While there’s good evidence to support the idea that repealing the individual mandate may not result in 13 million more people uninsured, it doesn’t mean forgoing it altogether is wise either. In fact, S&P Global Ratings also said the marketplace would benefit from a stronger mandate. If you ask insurance companies, who set premium prices and decide whether to participate in the Obamacare marketplace, they want the individual mandate in place — unless there’s a comparable replacement.

“Eliminating the individual mandate by itself likely will result in a significant increase in premiums,” representatives from major health entities, including the America’s Health Insurance Plans (AHIP) and Blue Cross Blue Shield Association, wrote last week. When key insurer representatives say repealing the mandate will result in premium hikes, it’s safe to assume it will.

While federal subsidies will safeguard the majority of people on the Obamacare exchanges from premium hikes, not everyone will be protected — including Cooke.

While, it’s important to ask what patients might do without the mandate, it’s also important to anticipate what insurance companies might do. Insurance companies were put through the wringer during health care reform, especially when Trump decided to pull cost sharing reduction (CSR) payments just weeks before open enrollment began.

Premiums on the Obamacare marketplace increased after summer uncertainty over current health law. After several threats to do so, President Donald Trump eventually ended cost sharing reduction (CSR) payments to insurance companies in October. CSRs are one of two types of subsidies offered to people who purchase Obamacare plans. Charles Gaba, an Obamacare statistician and author of the blog ACA Signups, told ThinkProgress that as far as he can tell the number of people who purchase unsubsidized health plans has already dropped. He thinks the odds are strong that “several million unsubsidized enrollees” will drop coverage whether or not the mandate is gone because Trump cut CSR payments to insurers — a point he makes on his own blog.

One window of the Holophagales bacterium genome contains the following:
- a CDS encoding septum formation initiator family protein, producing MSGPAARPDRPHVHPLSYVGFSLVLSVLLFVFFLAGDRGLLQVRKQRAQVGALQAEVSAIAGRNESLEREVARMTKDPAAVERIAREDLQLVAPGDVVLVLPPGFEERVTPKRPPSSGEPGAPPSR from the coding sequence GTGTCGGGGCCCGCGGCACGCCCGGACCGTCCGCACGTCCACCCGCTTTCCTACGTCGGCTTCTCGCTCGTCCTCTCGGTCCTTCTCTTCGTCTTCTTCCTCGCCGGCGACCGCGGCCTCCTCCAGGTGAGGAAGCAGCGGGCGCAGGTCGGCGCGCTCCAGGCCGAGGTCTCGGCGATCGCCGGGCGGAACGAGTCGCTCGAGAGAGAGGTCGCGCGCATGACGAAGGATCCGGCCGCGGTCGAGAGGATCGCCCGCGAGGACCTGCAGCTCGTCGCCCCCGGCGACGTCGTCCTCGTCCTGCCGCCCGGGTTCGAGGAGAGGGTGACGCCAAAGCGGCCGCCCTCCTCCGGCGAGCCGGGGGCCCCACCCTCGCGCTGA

“Some [insurance companies] may jack the rates even more — others may leave from being jerked around” if the mandate is repealed, Gaba told ThinkProgress. “One thing I learned after doing this for four years is what insurance companies hate above all else is uncertainty.”

Washington state serves as another good example of what would happen if the individual mandate is repealed. In 1993, Washington passed the Washington Health Services Act, and like the ACA, it required individuals to have health insurance or pay a penalty. Similar to current health law, consumers were guaranteed comprehensive health plans. When state Republicans took over the state legislator a year later, they repealed provisions of the law, including the mandate. And within three years, 17 of the 19 participating insurance companies left the state, according to the AHIP.

Obamacare was able to avoid “bare counties,” or counties with zero insurance providers, over the summer. Every county in the United States now has at least one insurer participating in the Obamacare. If Congress continues to undermine health care law, the question becomes for how much longer? Already 1,565 counties — or 51 percent of the marketplace — currently have only one insurer option.